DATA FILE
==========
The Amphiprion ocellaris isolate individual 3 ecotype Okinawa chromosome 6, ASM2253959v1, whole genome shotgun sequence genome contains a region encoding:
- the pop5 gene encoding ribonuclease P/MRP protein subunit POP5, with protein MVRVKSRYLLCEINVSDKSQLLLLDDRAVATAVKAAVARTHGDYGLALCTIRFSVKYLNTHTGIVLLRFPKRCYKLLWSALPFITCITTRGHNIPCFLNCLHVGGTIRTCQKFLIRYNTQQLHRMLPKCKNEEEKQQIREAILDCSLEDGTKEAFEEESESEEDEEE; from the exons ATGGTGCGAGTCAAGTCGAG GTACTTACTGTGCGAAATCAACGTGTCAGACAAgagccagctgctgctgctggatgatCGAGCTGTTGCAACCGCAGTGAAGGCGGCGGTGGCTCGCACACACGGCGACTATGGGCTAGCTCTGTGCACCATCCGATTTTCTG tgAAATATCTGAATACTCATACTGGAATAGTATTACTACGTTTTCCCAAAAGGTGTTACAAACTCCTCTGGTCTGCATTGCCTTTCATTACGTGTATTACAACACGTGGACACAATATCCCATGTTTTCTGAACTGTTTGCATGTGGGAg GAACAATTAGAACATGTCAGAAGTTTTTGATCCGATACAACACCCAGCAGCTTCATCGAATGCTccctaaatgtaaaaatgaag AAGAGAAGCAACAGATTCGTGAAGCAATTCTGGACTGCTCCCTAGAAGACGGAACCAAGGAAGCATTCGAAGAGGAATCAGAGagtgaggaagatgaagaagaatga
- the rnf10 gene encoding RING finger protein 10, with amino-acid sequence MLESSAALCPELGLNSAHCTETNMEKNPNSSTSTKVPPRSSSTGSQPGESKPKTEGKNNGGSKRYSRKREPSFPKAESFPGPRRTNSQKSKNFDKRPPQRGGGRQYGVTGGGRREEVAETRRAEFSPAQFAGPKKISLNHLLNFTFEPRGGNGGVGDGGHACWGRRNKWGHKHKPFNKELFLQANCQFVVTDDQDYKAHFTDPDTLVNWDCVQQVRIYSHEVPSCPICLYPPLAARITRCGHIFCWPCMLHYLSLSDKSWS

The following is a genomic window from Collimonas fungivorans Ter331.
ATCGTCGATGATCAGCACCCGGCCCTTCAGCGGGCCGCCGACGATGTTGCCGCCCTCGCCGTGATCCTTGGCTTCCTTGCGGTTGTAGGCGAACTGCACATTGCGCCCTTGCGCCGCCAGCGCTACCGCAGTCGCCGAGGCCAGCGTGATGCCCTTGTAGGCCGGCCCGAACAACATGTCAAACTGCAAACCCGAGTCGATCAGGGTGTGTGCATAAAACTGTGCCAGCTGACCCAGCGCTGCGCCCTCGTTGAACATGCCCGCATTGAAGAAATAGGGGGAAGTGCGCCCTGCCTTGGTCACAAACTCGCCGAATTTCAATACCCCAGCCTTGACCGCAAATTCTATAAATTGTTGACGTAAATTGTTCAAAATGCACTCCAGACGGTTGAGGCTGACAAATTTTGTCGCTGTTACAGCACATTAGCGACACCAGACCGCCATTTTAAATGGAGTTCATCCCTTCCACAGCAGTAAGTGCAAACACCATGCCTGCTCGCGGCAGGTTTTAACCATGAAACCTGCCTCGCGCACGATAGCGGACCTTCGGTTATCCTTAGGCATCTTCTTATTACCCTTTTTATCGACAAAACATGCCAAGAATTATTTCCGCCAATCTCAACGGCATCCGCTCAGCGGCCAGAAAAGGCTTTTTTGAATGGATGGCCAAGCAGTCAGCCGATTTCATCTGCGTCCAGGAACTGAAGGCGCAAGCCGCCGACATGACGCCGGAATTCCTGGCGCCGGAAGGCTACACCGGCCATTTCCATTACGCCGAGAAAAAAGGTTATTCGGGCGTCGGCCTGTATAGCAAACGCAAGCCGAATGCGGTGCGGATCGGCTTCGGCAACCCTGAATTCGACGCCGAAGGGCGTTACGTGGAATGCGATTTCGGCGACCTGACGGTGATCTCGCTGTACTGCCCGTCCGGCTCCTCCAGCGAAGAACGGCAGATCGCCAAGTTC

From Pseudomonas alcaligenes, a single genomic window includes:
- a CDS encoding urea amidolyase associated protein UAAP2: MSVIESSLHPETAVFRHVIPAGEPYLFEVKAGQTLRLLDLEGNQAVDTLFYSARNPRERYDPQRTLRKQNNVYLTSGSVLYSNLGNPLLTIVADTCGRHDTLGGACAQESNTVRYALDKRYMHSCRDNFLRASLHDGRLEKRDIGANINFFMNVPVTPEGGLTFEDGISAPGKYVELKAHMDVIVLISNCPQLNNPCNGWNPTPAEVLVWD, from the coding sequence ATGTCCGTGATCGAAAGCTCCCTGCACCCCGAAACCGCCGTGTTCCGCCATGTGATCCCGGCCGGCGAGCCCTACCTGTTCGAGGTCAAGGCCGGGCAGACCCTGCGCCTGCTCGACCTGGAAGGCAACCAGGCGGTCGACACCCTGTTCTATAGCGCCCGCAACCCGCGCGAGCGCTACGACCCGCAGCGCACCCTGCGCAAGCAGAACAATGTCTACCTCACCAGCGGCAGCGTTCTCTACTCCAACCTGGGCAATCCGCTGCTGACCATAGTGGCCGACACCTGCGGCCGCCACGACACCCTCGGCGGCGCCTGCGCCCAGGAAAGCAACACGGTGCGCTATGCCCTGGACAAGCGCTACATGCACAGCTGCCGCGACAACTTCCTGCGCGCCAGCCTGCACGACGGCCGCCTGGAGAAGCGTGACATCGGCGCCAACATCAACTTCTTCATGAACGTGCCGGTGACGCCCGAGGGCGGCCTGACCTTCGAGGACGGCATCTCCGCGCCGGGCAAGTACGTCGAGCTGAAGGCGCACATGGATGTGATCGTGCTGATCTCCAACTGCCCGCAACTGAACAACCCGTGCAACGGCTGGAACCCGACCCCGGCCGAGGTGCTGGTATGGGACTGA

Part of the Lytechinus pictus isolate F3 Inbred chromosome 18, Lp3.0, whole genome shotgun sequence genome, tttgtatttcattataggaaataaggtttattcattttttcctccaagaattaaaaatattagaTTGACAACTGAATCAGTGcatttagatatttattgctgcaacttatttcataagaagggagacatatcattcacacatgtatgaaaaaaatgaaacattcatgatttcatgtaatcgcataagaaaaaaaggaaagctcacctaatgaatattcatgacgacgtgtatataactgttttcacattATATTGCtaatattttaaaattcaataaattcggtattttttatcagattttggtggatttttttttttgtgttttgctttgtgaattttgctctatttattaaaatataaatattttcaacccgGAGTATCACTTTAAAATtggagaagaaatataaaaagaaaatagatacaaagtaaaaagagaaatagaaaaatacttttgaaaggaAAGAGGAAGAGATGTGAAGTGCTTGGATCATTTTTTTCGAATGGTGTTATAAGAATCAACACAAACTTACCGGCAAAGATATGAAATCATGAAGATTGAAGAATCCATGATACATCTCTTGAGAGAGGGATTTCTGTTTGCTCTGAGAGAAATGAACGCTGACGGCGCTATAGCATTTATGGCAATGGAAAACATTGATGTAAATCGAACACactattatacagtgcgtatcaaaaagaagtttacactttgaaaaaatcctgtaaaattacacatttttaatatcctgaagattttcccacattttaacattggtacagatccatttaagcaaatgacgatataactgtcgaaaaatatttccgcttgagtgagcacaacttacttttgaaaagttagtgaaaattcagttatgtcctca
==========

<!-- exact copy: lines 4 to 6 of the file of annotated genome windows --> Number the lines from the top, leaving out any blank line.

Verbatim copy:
The following is a genomic window from Collimonas fungivorans Ter331.
ATCGTCGATGATCAGCACCCGGCCCTTCAGCGGGCCGCCGACGATGTTGCCGCCCTCGCCGTGATCCTTGGCTTCCTTGCGGTTGTAGGCGAACTGCACATTGCGCCCTTGCGCCGCCAGCGCTACCGCAGTCGCCGAGGCCAGCGTGATGCCCTTGTAGGCCGGCCCGAACAACATGTCAAACTGCAAACCCGAGTCGATCAGGGTGTGTGCATAAAACTGTGCCAGCTGACCCAGCGCTGCGCCCTCGTTGAACATGCCCGCATTGAAGAAATAGGGGGAAGTGCGCCCTGCCTTGGTCACAAACTCGCCGAATTTCAATACCCCAGCCTTGACCGCAAATTCTATAAATTGTTGACGTAAATTGTTCAAAATGCACTCCAGACGGTTGAGGCTGACAAATTTTGTCGCTGTTACAGCACATTAGCGACACCAGACCGCCATTTTAAATGGAGTTCATCCCTTCCACAGCAGTAAGTGCAAACACCATGCCTGCTCGCGGCAGGTTTTAACCATGAAACCTGCCTCGCGCACGATAGCGGACCTTCGGTTATCCTTAGGCATCTTCTTATTACCCTTTTTATCGACAAAACATGCCAAGAATTATTTCCGCCAATCTCAACGGCATCCGCTCAGCGGCCAGAAAAGGCTTTTTTGAATGGATGGCCAAGCAGTCAGCCGATTTCATCTGCGTCCAGGAACTGAAGGCGCAAGCCGCCGACATGACGCCGGAATTCCTGGCGCCGGAAGGCTACACCGGCCATTTCCATTACGCCGAGAAAAAAGGTTATTCGGGCGTCGGCCTGTATAGCAAACGCAAGCCGAATGCGGTGCGGATCGGCTTCGGCAACCCTGAATTCGACGCCGAAGGGCGTTACGTGGAATGCGATTTCGGCGACCTGACGGTGATCTCGCTGTACTGCCCGTCCGGCTCCTCCAGCGAAGAACGGCAGATCGCCAAGTTC

From Pseudomonas alcaligenes, a single genomic window includes: